Geofencing Leverages GPS to Elevate ROI on Digital Campaigns

Posted by | blog, Digital Strategy, Education, Gaming, Health | No Comments

Data drives everything we do here at Marshall Fenn. We get to know customers’ journeys and experiences by collecting demographic data. But how do we use this data to inform our strategy and successfully reach potential customers?

We use cutting edge marketing techniques to tap into customers’ goals, needs and desires. A location-based digital marketing technique called geofencing can enable your digital campaigns to speak specifically to each of your customer personas, on their smartphones at the places they frequent. Geofencing is a powerful way to reach more users interested in your product or service.

“Geofencing, put simply, is a way to localize targeting and only reach specific people going to specific places,” according to Ahmed Daoud, Digital Media Specialist at Marshall Fenn. “Geofencing uses mainly GPS technology to create a virtual parameter. When the users enter the virtual ‘fence,’ their phones are tagged and ads are served if they match the targeting criteria.”

Geofencing enables digital marketers to put to rest old “spray and pray” techniques; ads can be finely targeted to each potential customer, with custom messaging and creative to match their unique needs and desires. With finer targeting comes less irrelevant impressions, which results in higher ROI.

Marshal Fenn leverages geofencing in a number of verticals including gaming, real estate, healthcare and senior living. We were able to geofence relevant locations like retirement homes, car dealerships and more. These ads “are resulting in a consistently high CTR as well as a lower CPA, because we’re reaching people with the right ads at the exact right time,” says Daoud.

Geofencing can also be employed in other, more creative ways, in order to collect data about customer habits and learn more about a business’ direct competitors.

“Another great advantage of geofencing is understanding the number of people of a certain demographic passing by a particular area,” describes Aneet Hundal, Digital Media Coordinator at Marshall Fenn. “If you had an OOH campaign, you may want to gain a better understanding of how many people who fit your specific target audience pass by the OOH ads. By setting a geofence around the ads, you can gain insights that would have otherwise been impossible to obtain.”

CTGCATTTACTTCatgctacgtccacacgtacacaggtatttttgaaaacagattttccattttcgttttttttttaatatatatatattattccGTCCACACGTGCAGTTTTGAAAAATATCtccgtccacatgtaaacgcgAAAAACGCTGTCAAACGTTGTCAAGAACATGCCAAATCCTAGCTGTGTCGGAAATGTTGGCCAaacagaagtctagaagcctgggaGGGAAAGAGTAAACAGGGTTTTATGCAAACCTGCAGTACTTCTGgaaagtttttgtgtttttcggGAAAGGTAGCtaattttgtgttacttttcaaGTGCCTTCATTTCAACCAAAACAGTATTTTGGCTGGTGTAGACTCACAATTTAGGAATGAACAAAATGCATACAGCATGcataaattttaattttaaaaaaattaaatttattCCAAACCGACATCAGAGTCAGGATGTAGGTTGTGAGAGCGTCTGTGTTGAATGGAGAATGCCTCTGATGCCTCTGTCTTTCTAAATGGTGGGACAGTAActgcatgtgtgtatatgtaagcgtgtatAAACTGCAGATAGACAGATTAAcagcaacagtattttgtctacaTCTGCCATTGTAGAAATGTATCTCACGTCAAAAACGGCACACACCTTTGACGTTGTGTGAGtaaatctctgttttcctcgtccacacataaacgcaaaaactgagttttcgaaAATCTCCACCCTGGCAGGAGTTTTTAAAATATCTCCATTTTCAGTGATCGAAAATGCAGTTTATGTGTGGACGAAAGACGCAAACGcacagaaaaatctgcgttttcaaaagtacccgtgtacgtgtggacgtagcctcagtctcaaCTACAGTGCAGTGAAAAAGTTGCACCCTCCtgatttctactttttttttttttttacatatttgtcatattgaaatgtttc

Marshall Fenn has also been utilizing the GPS technology behind geofencing to leverage other experimental tactics, like geoconquesting. “We geofence out clients’ competitors, and track on site visits from said tactic. Results have been very promising, where we were able to shift customers away from competitors to our clients’ locations,” says Hundal.

Geofencing can enable your campaigns to speak clearly to your potential customers, and collect critical insights on customer habits. And, according to Daoud, refining mobile ads through geofencing is a logical response to the data that proves customers’ changing habits. “With the increasing prominence of mobile consumption, people are more on the go than ever before. Data has shown that customers don’t consume content on desktops the way they once did. As such, it’s imperative to target them on their phones and tablets while they’re on the go,” says Daoud.

No matter your field of business, geofencing is a critical addition to mobile ad campaigns that will attract new customers. If you’re curious about how geofencing can work for you, contact us today to learn more about how this cutting-edge digital tactic can make your campaigns more effective.

The Expansion of Casino Amenities Can Open Untapped Markets

Posted by | blog, Business, Commentary, Gaming, Marketing | No Comments

by James Kabrajee

In the past, expanding casino amenities was usually for two primary reasons:
1. To attract players from a competitive property.
2. To retain and increase the satisfaction of existing players, generate more trips or hold players on property longer.
But today, we should consider a third reason:
3. To attract entertainment-seekers and non-players to the casino and open new markets.
In the past, attracting entertainment-seekers and non-players was always a low priority as it was too expensive to do, it took too long to nurture them and they provided low economic returns. The argument was that we could never get them to play on the casino floor; understandable given that gambling was our only product. The casino industry is being forced to re-think some of its past assumptions and models. We used to wait for new customers to “age” into our demographic sweet spot and that kept the player pipeline filled but that’s not happening any more. Market share gains came from our competitors based on formulas we knew would incentivise players to switch, but our margins are getting thinner and there aren’t as many of those dollars available any more.
So how do we keep the casino customer pipeline filled? Well we might have to re-think our definition of a casino customer.
Consider this statement published in the Harvard Business Review in 2004.
“Industries and business change when they are threatened, until that happens very little changes.”
The threat to the casino industry is the shift away from terrestrial gaming by younger population segments and the tracking suggests they have little future interest in casino gaming. Additional threats come from increased competition (there are over 1000 casino in North America) plus competition from the proliferation of online casinos and lastly, player attrition due to changing age demographics. But there’s also a macro change occurring across ALL consumer sectors, gaming included, and it has to do with the overall purchasing behaviour of consumers.